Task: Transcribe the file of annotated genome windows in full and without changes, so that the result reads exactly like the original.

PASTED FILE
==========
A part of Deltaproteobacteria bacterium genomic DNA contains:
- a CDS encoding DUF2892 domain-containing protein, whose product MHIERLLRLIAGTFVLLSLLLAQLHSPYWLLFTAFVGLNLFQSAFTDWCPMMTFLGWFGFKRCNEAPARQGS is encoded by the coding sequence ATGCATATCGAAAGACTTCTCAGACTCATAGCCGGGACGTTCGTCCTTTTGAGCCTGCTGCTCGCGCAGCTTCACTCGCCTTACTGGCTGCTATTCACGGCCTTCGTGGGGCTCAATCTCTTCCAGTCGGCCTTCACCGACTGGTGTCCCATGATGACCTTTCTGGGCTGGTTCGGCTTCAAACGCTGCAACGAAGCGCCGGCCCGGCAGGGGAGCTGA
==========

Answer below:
A part of Deltaproteobacteria bacterium genomic DNA contains:
- a CDS encoding DUF2892 domain-containing protein, whose product MHIERLLRLIAGTFVLLSLLLAQLHSPYWLLFTAFVGLNLFQSAFTDWCPMMTFLGWFGFKRCNEAPARQGS is encoded by the coding sequence ATGCATATCGAAAGACTTCTCAGACTCATAGCCGGGACGTTCGTCCTTTTGAGCCTGCTGCTCGCGCAGCTTCACTCGCCTTACTGGCTGCTATTCACGGCCTTCGTGGGGCTCAATCTCTTCCAGTCGGCCTTCACCGACTGGTGTCCCATGATGACCTTTCTGGGCTGGTTCGGCTTCAAACGCTGCAACGAAGCGCCGGCCCGGCAGGGGAGCTGA